Established in 2006, Templo Santa Muerte is located in a converted storefront in central Los Angeles. The building hosts both a temple and a holistic medical and religious supply store (botanica) that carries votaries, amulets, rosaries, icons, and books of spells (Platner 2012).
Little is known about the lives of the founders and current managers of Templo Santa Muerte, Professor Sisyphus (Lucino Garcia) and his wife, Professora Sahara. Both are immigrants from Mexico, and they claim to be the godson and goddaughter of the Santa Muerte, respectively (Chesnut 2012:89; Platner 2012). Professor Sisyphus emigrated from the State of Nayarit and at one time was a wrestler. He claims to be in a thirteen-generation lineage of witch doctors (brujos) and to have apprenticed with two shamans, one of whom taught him how to communicate with Santa Muerte (Levoy 2009). Professora Sahara was brought up in the State of Oaxaca. She reports speaking with Jesus at age nine and later encountered Jesus again following a serious accident. She was told by Jesus to start her mission and finally, at age thirty seven, met Santa Muerte and began her spiritual journey (Chesnut 2012:90).
Santa Muerte has received strident opposition in Mexico from both the Roman Catholic Church and the Mexican government. Opposition in the United States has been much more muted. Law enforcement officers have taken interest in Santa Muerte because some devotees are drawn from the ranks of drug traffickers. Indeed, there was a large law enforcement conference in Los Angeles sponsored by the National Latino Peace Officers Association at which police officers received instruction on shrines, tattoos, symbols and their affiliation to gangs and drug traffickers (Holquin 2011). In November, 2012, in Oxnard, California, an hour away from the Templo, human remains and pieces of a Santa Muerte altar were found in a dumpster. When such events have occurred, there has not been any implication that the temple was in any way connected to illegal activity.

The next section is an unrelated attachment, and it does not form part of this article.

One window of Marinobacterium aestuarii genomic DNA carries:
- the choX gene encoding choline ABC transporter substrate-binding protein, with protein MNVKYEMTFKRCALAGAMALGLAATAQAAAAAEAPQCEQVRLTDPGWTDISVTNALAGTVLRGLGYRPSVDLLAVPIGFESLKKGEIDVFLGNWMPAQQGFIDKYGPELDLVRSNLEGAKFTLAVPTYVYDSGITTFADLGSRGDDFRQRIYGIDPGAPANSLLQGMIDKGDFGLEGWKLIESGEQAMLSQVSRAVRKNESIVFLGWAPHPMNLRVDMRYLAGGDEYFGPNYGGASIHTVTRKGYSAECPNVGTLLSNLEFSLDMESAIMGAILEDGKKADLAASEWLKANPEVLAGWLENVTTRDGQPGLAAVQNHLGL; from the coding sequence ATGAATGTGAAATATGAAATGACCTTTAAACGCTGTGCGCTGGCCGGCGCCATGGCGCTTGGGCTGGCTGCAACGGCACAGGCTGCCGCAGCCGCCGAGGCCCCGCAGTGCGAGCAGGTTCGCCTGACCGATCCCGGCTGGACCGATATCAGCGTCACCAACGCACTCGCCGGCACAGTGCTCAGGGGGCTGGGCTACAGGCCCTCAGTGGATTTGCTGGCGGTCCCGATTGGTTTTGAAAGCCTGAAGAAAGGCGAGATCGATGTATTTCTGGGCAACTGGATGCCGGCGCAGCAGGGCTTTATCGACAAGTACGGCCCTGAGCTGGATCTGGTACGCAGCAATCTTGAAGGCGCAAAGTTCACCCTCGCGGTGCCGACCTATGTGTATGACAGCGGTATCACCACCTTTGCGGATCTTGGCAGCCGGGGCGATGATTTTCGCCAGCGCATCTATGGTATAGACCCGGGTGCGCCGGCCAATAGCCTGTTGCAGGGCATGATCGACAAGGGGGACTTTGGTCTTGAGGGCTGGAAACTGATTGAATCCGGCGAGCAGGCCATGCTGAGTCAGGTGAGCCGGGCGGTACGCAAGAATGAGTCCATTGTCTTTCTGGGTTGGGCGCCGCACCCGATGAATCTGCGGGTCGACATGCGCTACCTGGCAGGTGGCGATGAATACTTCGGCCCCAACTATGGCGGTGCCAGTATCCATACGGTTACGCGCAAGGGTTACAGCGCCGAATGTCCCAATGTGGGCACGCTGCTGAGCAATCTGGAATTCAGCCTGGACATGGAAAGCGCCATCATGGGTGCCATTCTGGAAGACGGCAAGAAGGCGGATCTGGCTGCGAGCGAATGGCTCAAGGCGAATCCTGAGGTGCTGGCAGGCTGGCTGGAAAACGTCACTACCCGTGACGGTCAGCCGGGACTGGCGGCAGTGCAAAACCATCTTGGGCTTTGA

The Roman Catholic Church has not been nearly as active in its opposition to Santa Muerte in the U.S. as it has been in Mexico. The Los Angeles diocese has had no official comment on Templo Santa Muerte (Holquin 2011). One local priest, Father Dario Miranda, who leads the St. Rose of Lima Church in Maywood, has referred to Santa Muerte devotion as “evil in disguise” and to Santa Muerte devotees as “confused and misinformed.” In his words, “This is not acceptable,” he said. “This is not Christian; it is not Catholic, certainly” (Cadiz Klemack 2012).
For its part, Templo Santa Muerte has sought to maintain an open, welcoming atmosphere with rituals open to anyone interested. The altar at the botanica is open for everyone to offer their goods in exchange for blessings. Professor Sisyphus states that the temple “represents the good side of Santa Muerte and that most worshippers are normal, law-abiding citizens” (Holquin 2011).
Cadiz Klemack, John. 2012. “Saint or Satan?: ‘Angel of Death’ Worshipped in LA.” NBC Southern California , May 24. Accessed from http://www.nbclosangeles.com/news/local/Santa-Muerte-Catholic-Christian-Church-Religion-Cult-Melrose-Hollywood-Satanic-Angel-of-Death-153462975.html on 17 November 2013 .
Chesnut, R. Andrew. 2012. Devoted to Death: Santa Meurte, The Skeleton Saint . New York: Oxford University Press.
Holguin, Robert. 2011. Officers Nationwide Arrive to LA to Learn about ‘Saint Death’.” KABC-TV Los Angeles, CA, May 17. Accessed from http://abclocal.go.com/kabc/story?section=news/local/los_angeles&id=8136835 on 26 December 2013.
Platner, Julie. 2012. “Los Angeles Believers in La Santa Muerte Say They Aren’t a Cult.” The Madeleine Brand Show , January 10. Accessed from http://188.8.131.52/programs/madeleine-brand/2012/01/10/22062/los-angeles-believers-in-la-santa-muerte-say-they- on 28 December 2013.
Saraswat, Shweta. 2013 “Folk Saint Santa Muerte Alive and Well in LA.” On Being , February 27. Accessed from http://www.onbeing.org/blog/folk-saint-santa-muerte-is-alive-and-well-in-la/5052 on 17 November 2013.
Suter, Leanne. 2012. “Human Remains, Santa Muerte Altar Found in Oxnard Trash Bin.” KABC-TV Los Angeles, ABC, November 15. Accessed from http://abclocal.go.com/kabc/story?id=8887246 on 28 December 2013.
“Templo Santa Muerte Los Angeles CA. 2010. Accessed from http://www.google.com/url?sa=t&rct=j&q=&esrc=s&source=web&cd=1&ved=0CCwQFjAA&url=http%3A%2F%2Fwww.santamuerte.org%2Fsantuarios%2Fusa%2F3034-templo-santa-muerte-los-angeles-ca.html&ei=Xe6-UoaiG4fisAStqYGgDQ&usg=AFQjCNFTzyDPVvQIRVUHBOnW2Y7w7mbA9Q&sig2=kRk2C6At6WWS3gch5LmO6Q&bvm=bv.58187178,d.cWc on 28 December 2013.
David G. Bromley
28 December 2013